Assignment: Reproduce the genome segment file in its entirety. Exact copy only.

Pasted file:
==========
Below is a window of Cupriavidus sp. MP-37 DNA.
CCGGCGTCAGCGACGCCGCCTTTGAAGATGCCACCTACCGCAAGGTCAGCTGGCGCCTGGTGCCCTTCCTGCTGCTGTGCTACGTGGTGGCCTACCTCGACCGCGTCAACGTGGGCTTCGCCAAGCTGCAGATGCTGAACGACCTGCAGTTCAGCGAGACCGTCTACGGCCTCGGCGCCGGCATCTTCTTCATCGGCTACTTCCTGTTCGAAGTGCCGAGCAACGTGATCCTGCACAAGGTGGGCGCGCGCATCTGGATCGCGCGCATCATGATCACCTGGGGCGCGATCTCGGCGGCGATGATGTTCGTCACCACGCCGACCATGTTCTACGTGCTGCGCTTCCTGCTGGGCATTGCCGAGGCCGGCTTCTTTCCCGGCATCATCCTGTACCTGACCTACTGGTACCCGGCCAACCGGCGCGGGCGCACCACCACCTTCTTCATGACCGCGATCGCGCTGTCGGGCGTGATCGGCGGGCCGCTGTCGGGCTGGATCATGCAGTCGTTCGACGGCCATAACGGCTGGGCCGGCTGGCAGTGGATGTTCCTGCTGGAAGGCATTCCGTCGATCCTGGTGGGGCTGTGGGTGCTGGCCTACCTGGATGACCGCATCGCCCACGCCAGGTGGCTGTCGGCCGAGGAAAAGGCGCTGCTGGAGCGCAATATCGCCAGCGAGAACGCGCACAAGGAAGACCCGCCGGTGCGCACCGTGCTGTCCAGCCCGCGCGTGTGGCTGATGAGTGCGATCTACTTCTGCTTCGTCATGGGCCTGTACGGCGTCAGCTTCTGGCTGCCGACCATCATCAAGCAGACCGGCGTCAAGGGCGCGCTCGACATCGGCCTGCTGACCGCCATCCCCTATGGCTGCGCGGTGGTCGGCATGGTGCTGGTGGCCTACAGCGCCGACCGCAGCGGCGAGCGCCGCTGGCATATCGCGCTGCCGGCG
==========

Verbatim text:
Below is a window of Cupriavidus sp. MP-37 DNA.
CCGGCGTCAGCGACGCCGCCTTTGAAGATGCCACCTACCGCAAGGTCAGCTGGCGCCTGGTGCCCTTCCTGCTGCTGTGCTACGTGGTGGCCTACCTCGACCGCGTCAACGTGGGCTTCGCCAAGCTGCAGATGCTGAACGACCTGCAGTTCAGCGAGACCGTCTACGGCCTCGGCGCCGGCATCTTCTTCATCGGCTACTTCCTGTTCGAAGTGCCGAGCAACGTGATCCTGCACAAGGTGGGCGCGCGCATCTGGATCGCGCGCATCATGATCACCTGGGGCGCGATCTCGGCGGCGATGATGTTCGTCACCACGCCGACCATGTTCTACGTGCTGCGCTTCCTGCTGGGCATTGCCGAGGCCGGCTTCTTTCCCGGCATCATCCTGTACCTGACCTACTGGTACCCGGCCAACCGGCGCGGGCGCACCACCACCTTCTTCATGACCGCGATCGCGCTGTCGGGCGTGATCGGCGGGCCGCTGTCGGGCTGGATCATGCAGTCGTTCGACGGCCATAACGGCTGGGCCGGCTGGCAGTGGATGTTCCTGCTGGAAGGCATTCCGTCGATCCTGGTGGGGCTGTGGGTGCTGGCCTACCTGGATGACCGCATCGCCCACGCCAGGTGGCTGTCGGCCGAGGAAAAGGCGCTGCTGGAGCGCAATATCGCCAGCGAGAACGCGCACAAGGAAGACCCGCCGGTGCGCACCGTGCTGTCCAGCCCGCGCGTGTGGCTGATGAGTGCGATCTACTTCTGCTTCGTCATGGGCCTGTACGGCGTCAGCTTCTGGCTGCCGACCATCATCAAGCAGACCGGCGTCAAGGGCGCGCTCGACATCGGCCTGCTGACCGCCATCCCCTATGGCTGCGCGGTGGTCGGCATGGTGCTGGTGGCCTACAGCGCCGACCGCAGCGGCGAGCGCCGCTGGCATATCGCGCTGCCGGCG